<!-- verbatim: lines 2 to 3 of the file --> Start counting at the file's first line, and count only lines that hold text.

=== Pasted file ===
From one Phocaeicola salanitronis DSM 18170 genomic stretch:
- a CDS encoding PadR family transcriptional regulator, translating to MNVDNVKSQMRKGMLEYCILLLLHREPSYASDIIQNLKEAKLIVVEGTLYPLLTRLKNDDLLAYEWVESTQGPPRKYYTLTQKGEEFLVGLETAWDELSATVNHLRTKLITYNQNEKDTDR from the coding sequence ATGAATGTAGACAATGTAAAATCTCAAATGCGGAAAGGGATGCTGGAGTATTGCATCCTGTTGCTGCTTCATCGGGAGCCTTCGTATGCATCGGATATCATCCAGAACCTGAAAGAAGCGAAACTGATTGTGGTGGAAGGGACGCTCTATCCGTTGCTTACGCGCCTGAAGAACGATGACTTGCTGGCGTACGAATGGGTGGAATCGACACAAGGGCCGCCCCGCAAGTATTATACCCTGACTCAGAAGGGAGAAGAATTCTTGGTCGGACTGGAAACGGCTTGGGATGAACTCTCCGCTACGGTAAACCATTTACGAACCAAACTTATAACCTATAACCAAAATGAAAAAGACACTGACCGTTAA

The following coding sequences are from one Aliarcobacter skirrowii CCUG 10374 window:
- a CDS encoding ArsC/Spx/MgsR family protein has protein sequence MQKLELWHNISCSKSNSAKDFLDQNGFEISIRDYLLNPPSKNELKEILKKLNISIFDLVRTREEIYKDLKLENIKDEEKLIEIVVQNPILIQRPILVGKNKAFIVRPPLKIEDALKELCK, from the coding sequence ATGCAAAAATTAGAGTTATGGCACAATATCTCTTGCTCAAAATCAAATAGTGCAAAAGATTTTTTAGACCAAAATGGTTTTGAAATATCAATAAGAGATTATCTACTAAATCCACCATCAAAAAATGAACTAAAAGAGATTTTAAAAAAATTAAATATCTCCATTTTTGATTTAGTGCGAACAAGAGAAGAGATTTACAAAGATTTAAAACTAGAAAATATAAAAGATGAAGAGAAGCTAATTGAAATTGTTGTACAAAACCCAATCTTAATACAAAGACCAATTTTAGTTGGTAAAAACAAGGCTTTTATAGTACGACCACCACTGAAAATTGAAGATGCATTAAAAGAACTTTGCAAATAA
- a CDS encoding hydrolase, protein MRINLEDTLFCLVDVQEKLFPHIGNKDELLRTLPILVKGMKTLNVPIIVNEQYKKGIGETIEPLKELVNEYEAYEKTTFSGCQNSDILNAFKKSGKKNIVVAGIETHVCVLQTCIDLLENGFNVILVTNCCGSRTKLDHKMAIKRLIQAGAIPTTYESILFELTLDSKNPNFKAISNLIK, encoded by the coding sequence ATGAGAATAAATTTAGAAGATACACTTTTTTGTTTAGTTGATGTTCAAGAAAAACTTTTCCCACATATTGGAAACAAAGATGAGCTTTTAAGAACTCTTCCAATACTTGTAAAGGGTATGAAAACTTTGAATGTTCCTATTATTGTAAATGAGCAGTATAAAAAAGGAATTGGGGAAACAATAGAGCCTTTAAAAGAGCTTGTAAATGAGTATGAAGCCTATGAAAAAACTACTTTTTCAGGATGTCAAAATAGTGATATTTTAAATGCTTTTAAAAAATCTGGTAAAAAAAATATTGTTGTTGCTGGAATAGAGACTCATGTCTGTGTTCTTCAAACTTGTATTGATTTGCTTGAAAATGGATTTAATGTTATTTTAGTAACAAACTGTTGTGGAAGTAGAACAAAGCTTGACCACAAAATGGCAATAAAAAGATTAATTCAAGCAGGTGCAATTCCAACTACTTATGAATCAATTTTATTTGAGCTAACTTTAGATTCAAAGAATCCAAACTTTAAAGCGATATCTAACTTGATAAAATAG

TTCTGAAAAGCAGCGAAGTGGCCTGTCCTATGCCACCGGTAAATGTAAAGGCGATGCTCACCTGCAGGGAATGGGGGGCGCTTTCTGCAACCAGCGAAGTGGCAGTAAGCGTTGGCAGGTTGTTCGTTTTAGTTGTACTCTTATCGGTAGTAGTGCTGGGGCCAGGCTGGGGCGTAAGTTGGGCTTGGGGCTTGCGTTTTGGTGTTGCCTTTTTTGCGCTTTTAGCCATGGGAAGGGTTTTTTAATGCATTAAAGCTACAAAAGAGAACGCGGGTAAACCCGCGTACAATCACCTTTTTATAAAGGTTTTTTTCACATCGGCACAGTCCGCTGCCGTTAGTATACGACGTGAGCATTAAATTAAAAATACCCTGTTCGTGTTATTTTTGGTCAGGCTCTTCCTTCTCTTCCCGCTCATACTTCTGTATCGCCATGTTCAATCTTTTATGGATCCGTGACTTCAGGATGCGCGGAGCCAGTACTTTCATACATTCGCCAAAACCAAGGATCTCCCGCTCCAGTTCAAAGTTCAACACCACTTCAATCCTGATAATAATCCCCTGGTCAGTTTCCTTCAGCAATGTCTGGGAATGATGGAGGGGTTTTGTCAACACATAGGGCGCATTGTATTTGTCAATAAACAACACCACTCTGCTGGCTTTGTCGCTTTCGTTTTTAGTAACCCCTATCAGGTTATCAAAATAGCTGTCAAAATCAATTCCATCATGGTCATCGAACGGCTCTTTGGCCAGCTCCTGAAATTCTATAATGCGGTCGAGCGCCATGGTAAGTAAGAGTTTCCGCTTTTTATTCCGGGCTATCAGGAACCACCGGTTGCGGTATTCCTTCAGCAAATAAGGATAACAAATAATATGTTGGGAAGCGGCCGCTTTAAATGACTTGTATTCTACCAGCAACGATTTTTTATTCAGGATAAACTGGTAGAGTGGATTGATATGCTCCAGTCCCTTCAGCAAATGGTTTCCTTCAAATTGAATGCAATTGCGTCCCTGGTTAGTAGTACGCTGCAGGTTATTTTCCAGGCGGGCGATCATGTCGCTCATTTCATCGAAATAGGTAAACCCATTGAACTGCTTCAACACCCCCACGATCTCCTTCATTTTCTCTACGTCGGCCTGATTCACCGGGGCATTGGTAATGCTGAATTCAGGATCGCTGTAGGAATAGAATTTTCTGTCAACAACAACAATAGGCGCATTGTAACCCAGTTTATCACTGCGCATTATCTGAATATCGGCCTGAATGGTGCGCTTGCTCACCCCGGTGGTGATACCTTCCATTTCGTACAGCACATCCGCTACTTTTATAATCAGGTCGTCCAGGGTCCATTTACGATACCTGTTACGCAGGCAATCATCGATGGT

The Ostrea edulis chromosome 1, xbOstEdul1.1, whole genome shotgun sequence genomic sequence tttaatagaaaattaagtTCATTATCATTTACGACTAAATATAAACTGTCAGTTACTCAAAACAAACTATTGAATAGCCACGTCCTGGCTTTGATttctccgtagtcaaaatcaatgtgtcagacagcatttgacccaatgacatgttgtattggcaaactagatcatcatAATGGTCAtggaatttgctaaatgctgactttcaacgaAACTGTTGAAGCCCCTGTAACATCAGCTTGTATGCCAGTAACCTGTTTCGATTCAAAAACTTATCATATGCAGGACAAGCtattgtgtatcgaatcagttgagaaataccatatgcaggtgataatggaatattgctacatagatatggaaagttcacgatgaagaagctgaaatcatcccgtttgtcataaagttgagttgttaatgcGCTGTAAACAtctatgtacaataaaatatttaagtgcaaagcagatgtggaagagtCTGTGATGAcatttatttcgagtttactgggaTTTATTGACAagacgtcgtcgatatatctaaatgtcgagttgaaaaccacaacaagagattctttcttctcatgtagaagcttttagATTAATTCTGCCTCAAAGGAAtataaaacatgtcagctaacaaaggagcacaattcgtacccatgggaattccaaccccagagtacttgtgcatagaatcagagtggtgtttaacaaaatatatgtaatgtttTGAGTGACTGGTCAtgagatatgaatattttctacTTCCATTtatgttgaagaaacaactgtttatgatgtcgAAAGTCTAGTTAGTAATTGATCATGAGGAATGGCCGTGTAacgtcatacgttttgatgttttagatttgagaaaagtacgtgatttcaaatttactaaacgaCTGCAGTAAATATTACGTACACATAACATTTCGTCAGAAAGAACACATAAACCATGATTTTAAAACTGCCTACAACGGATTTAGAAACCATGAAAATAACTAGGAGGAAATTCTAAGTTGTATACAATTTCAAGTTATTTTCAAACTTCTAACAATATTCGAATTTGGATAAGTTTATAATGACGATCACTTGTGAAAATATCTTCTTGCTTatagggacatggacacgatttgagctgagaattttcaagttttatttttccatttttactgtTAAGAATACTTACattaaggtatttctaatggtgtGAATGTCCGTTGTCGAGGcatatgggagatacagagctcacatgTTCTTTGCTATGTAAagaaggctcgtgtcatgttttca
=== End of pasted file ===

- a CDS encoding PadR family transcriptional regulator, translating to MNVDNVKSQMRKGMLEYCILLLLHREPSYASDIIQNLKEAKLIVVEGTLYPLLTRLKNDDLLAYEWVESTQGPPRKYYTLTQKGEEFLVGLETAWDELSATVNHLRTKLITYNQNEKDTDR from the coding sequence ATGAATGTAGACAATGTAAAATCTCAAATGCGGAAAGGGATGCTGGAGTATTGCATCCTGTTGCTGCTTCATCGGGAGCCTTCGTATGCATCGGATATCATCCAGAACCTGAAAGAAGCGAAACTGATTGTGGTGGAAGGGACGCTCTATCCGTTGCTTACGCGCCTGAAGAACGATGACTTGCTGGCGTACGAATGGGTGGAATCGACACAAGGGCCGCCCCGCAAGTATTATACCCTGACTCAGAAGGGAGAAGAATTCTTGGTCGGACTGGAAACGGCTTGGGATGAACTCTCCGCTACGGTAAACCATTTACGAACCAAACTTATAACCTATAACCAAAATGAAAAAGACACTGACCGTTAA

The following coding sequences are from one Aliarcobacter skirrowii CCUG 10374 window: